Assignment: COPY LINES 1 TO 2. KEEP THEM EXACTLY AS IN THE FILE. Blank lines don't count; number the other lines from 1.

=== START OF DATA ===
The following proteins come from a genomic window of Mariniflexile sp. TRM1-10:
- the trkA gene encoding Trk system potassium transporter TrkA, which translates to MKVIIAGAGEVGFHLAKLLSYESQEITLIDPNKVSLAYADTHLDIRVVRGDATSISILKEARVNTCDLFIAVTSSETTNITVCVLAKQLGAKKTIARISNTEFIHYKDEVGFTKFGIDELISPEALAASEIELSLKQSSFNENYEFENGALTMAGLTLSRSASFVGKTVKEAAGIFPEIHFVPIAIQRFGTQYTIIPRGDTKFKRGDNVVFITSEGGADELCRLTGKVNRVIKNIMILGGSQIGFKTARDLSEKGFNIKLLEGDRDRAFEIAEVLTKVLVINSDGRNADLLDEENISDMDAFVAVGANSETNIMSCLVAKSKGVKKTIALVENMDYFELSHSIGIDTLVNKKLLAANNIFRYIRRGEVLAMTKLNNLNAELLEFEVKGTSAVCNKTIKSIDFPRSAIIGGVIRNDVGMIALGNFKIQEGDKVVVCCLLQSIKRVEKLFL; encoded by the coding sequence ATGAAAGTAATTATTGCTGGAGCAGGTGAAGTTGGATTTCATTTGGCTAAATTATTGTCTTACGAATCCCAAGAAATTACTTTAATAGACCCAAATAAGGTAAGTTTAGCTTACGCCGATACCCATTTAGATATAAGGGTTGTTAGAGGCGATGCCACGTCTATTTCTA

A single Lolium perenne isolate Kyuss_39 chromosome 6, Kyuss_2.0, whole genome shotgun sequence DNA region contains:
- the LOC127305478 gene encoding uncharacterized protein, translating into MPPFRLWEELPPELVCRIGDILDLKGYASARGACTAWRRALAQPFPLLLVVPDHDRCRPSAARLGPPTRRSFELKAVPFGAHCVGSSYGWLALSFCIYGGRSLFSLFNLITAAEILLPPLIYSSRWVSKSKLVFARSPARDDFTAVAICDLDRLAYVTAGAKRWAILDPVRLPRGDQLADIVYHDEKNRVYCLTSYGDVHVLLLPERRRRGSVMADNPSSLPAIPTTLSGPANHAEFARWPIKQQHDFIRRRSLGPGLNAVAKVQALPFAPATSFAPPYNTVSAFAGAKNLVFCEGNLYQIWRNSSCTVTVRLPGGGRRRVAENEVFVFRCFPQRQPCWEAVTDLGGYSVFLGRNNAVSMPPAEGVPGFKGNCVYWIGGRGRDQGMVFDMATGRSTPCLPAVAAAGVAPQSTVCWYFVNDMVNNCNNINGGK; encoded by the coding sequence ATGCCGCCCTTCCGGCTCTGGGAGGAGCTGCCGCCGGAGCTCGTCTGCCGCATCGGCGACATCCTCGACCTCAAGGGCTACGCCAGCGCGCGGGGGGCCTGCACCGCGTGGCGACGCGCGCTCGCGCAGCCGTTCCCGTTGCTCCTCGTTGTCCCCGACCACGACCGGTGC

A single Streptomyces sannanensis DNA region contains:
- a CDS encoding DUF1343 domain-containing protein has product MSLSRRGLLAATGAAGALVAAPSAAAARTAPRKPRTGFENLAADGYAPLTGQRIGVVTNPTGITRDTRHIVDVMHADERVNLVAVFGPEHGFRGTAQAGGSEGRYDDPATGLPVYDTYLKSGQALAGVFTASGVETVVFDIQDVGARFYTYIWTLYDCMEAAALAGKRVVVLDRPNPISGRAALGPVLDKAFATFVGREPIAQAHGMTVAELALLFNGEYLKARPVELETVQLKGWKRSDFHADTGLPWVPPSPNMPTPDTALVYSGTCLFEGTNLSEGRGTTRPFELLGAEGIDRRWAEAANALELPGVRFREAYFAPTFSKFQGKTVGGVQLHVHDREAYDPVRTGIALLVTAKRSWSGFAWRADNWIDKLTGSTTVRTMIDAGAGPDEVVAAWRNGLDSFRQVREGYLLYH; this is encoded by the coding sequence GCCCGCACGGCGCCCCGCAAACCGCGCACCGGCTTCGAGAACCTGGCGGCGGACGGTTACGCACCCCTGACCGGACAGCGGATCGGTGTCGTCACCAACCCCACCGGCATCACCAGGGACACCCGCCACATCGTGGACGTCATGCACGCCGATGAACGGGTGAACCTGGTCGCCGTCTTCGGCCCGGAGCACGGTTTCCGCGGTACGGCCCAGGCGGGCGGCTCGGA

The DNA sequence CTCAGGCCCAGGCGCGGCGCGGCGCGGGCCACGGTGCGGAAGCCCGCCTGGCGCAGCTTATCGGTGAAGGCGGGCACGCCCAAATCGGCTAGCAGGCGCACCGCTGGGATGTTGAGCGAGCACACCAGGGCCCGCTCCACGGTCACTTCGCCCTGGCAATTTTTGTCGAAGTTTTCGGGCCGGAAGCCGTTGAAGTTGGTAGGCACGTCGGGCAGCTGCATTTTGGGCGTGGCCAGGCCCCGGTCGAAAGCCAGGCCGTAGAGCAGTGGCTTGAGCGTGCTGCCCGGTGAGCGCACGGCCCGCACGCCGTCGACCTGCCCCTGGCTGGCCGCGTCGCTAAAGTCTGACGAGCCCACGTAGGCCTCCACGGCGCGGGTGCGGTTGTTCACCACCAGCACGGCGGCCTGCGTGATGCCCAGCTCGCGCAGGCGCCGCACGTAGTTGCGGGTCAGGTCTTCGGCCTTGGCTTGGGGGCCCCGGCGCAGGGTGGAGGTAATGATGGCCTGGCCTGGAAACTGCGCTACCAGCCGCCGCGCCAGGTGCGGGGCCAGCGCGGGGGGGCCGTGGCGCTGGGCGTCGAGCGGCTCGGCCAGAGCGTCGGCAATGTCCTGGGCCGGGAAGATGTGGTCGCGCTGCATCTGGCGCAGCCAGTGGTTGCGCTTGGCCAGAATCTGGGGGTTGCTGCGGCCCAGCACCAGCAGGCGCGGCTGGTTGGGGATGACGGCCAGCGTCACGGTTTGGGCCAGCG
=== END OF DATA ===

The following proteins come from a genomic window of Mariniflexile sp. TRM1-10:
- the trkA gene encoding Trk system potassium transporter TrkA, which translates to MKVIIAGAGEVGFHLAKLLSYESQEITLIDPNKVSLAYADTHLDIRVVRGDATSISILKEARVNTCDLFIAVTSSETTNITVCVLAKQLGAKKTIARISNTEFIHYKDEVGFTKFGIDELISPEALAASEIELSLKQSSFNENYEFENGALTMAGLTLSRSASFVGKTVKEAAGIFPEIHFVPIAIQRFGTQYTIIPRGDTKFKRGDNVVFITSEGGADELCRLTGKVNRVIKNIMILGGSQIGFKTARDLSEKGFNIKLLEGDRDRAFEIAEVLTKVLVINSDGRNADLLDEENISDMDAFVAVGANSETNIMSCLVAKSKGVKKTIALVENMDYFELSHSIGIDTLVNKKLLAANNIFRYIRRGEVLAMTKLNNLNAELLEFEVKGTSAVCNKTIKSIDFPRSAIIGGVIRNDVGMIALGNFKIQEGDKVVVCCLLQSIKRVEKLFL; encoded by the coding sequence ATGAAAGTAATTATTGCTGGAGCAGGTGAAGTTGGATTTCATTTGGCTAAATTATTGTCTTACGAATCCCAAGAAATTACTTTAATAGACCCAAATAAGGTAAGTTTAGCTTACGCCGATACCCATTTAGATATAAGGGTTGTTAGAGGCGATGCCACGTCTATTTCTA